Latex house paint dripped by means of Trojan latex condoms, ribbed for her pleasure. by Nik Ehm. This file is licensed under the Creative Commons Attribution-Share Alike 2.0 Generic license.      You are free:         to share – to copy, distribute and transmit the work         to remix – to adapt the work     Under the following conditions:         attribution – You must attribute the work in the manner specified by the author or licensor (but not in any way that suggests that they endorse you or your use of the work).         share alike – If you alter, transform, or build upon this work, you may distribute the resulting work only under the same or similar license to this one.
Latex house paint dripped by means of Trojan latex condoms, ribbed for her pleasure.
by Nik Ehm.
This file is licensed under the Creative Commons Attribution-Share Alike 2.0 Generic license.
You are free:
to share – to copy, distribute and transmit the work
Daily Prompt Frame of Mind: If you could paint your current mood onto a canvas, what would that painting look like? What would it depict?

They were using new paintings, the type that comes out alive AND touches you, affects you personally.

And there was a special exhibition, full of such paintings framed and displayed on walls, it was a first time ever trial.

Such an exhibition had never been tried before due to fears it might cause an overload on the spectators’ perceptive sensors, unaccustomed to such visual stimulation, and lead to a coma.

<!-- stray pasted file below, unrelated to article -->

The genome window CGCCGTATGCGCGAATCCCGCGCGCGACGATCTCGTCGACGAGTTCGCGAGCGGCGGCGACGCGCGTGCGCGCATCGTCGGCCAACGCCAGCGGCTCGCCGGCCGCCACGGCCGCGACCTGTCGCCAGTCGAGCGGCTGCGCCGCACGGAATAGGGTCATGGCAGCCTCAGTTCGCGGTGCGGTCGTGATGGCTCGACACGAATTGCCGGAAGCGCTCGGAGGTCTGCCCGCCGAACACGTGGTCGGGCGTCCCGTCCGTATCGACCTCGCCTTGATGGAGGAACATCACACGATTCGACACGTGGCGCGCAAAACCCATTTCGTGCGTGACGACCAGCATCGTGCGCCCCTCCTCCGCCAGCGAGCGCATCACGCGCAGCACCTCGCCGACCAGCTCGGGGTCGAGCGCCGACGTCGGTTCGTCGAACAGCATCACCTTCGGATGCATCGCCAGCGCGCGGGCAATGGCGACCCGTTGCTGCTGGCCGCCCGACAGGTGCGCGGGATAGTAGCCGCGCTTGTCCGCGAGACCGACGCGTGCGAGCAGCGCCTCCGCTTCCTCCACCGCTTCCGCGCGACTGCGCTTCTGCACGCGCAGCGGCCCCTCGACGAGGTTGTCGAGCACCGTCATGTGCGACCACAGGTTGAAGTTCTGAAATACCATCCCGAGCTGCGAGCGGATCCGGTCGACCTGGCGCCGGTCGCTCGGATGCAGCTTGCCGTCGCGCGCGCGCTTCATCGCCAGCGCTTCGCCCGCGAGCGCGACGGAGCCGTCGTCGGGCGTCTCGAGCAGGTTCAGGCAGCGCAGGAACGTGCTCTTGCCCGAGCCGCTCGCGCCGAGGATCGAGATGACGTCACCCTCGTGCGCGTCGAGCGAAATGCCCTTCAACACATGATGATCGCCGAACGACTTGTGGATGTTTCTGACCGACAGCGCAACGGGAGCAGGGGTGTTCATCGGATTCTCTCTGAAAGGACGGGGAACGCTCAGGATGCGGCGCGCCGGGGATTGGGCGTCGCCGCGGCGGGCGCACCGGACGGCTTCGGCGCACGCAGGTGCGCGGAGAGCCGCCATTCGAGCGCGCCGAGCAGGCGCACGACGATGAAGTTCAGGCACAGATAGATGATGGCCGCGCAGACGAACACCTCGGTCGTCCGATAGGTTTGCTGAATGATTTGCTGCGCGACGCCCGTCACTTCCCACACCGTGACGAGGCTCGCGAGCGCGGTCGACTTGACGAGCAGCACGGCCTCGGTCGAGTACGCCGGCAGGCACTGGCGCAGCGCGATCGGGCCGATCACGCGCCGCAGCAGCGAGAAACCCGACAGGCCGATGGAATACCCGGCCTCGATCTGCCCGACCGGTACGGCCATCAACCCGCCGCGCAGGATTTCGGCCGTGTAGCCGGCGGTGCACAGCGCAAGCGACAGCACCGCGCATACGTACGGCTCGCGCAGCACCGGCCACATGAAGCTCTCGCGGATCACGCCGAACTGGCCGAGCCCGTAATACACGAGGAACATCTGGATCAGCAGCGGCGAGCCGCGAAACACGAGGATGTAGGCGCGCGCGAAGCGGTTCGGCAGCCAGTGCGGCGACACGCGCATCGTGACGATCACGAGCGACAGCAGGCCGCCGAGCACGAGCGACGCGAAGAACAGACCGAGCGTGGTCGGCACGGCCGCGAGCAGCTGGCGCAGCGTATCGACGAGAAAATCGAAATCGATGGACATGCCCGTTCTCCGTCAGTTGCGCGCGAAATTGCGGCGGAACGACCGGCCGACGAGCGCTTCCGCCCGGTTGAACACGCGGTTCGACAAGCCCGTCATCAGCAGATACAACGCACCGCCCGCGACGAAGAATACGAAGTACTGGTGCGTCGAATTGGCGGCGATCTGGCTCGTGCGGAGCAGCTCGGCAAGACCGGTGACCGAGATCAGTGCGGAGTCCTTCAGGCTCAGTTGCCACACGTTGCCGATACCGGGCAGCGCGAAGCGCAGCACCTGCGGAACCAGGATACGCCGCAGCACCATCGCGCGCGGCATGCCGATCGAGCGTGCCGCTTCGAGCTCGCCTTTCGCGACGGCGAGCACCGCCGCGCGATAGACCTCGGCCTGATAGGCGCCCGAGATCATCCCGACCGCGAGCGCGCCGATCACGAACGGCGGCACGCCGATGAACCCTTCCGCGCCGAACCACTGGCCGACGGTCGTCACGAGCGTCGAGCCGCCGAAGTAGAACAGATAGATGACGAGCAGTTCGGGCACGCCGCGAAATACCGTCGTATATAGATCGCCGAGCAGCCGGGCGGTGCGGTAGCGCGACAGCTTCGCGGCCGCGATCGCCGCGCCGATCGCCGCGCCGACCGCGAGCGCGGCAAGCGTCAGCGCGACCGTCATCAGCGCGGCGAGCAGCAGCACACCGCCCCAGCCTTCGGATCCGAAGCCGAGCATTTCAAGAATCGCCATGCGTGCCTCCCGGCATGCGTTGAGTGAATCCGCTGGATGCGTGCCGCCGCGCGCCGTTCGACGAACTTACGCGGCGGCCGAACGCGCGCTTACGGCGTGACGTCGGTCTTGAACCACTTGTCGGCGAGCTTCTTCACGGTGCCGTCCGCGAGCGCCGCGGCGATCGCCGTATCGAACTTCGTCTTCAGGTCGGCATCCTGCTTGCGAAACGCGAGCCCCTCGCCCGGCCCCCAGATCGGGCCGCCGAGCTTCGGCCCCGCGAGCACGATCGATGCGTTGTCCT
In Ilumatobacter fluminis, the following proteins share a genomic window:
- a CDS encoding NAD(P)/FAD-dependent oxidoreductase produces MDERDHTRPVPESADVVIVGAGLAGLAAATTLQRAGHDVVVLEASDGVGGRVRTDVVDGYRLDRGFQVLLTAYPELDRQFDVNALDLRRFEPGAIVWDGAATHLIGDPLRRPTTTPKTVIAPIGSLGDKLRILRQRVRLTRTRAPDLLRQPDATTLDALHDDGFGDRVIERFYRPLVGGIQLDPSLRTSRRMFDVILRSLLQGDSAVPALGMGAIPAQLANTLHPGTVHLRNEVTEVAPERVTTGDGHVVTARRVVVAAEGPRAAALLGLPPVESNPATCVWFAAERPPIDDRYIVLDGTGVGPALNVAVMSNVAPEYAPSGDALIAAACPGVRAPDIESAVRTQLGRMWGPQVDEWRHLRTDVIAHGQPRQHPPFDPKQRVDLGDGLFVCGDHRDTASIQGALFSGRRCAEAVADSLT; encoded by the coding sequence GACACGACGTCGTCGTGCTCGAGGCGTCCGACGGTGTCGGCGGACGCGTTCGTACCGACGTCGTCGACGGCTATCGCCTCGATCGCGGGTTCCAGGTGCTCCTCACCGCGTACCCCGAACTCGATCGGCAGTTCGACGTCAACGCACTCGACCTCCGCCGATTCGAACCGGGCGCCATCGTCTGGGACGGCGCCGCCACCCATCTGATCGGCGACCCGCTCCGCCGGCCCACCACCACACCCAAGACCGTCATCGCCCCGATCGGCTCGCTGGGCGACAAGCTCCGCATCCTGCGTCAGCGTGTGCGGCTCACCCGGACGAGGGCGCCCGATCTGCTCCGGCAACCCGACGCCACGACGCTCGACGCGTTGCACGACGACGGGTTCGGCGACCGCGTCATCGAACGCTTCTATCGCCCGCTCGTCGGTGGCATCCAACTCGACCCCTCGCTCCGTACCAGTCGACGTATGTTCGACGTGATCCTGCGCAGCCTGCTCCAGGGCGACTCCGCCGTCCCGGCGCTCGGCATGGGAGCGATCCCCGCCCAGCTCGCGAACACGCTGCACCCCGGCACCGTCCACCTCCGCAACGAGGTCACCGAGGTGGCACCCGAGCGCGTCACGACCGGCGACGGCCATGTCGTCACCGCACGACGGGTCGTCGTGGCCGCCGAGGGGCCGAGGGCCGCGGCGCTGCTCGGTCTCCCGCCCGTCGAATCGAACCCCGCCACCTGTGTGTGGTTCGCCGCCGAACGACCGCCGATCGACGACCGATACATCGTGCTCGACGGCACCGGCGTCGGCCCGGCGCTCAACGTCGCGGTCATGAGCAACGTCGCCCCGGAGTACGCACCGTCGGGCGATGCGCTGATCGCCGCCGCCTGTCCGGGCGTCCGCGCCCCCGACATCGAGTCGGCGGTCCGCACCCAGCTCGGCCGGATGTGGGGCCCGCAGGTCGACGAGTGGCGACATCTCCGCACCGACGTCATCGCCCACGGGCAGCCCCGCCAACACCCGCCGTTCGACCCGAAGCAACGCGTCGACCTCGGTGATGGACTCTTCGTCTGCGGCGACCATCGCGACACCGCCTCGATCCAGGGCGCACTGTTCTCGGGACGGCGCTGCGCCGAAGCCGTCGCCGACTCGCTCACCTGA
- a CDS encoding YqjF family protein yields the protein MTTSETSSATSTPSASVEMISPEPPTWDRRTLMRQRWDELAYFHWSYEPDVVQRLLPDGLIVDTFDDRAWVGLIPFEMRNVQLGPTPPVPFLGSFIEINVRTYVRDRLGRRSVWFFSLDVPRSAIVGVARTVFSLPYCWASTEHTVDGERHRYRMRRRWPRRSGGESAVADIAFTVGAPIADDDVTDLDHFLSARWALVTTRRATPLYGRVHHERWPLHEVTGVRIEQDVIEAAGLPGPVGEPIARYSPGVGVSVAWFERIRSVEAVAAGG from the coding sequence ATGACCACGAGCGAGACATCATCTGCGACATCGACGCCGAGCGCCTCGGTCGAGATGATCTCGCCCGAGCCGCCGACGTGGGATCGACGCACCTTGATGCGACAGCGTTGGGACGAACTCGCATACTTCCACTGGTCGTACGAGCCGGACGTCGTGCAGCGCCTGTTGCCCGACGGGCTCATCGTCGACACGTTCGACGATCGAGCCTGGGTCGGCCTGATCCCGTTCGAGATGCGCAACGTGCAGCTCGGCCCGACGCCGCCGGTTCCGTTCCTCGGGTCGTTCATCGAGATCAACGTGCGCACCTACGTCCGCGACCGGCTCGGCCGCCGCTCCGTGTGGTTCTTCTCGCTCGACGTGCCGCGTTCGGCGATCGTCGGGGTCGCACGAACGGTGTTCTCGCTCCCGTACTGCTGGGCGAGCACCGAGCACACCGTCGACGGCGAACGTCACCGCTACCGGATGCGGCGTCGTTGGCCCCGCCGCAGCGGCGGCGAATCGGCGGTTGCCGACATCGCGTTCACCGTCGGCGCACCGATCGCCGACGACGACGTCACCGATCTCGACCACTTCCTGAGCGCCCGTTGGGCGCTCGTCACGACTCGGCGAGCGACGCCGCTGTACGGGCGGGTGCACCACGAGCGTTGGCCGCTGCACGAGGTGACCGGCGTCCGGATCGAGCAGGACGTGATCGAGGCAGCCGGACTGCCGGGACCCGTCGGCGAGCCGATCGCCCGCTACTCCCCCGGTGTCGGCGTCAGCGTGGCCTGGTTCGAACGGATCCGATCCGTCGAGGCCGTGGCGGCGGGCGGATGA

The first visitors to view the paintings were allowed in with great caution.

At first, the paintings took their breaths away and they had to close their eyes until their heartbeats subsided.

When they opened their eyes, they found themselves surrounded with the depictions on the paintings, living them.

They were enveloped in yellow paint of the prairie, green touches of the flowers, brownish grey of buildings, white bright drops of rain, pink of flushed cheeks and blue of wide skies.

They were exhilarated, taken by the colors, a brand new environment of oily plastic brush strokes that surrounded them all around. They had become part of masterpieces, their existence had taken form in art, they had been transformed to a superior being.

Within the wondrous smiles of each spectator, a few started losing their mesmerized gaze in their trance, doubled down where they were standing and threw up.

A few others showed crippling cramps in their body while the rest felt sickly overwhelmed.

Thus, the first enrobing art exhibition proved to be futile, and was cancelled shortly afterwards.

The audience who have had the chance to experience the enrobing art show later reported that most of their senses had weakened, and could not no longer enjoy tastes, smells, views, colors they used to care for before the show. They added that a major gap had opened in their senses distancing them from stimulants that could invoke happiness, pleasure, excitement or any other emotion.

Following the reports, people were once again left to their own devices to observe their surroundings, appreciate their skills and enjoy their existence.

Leftover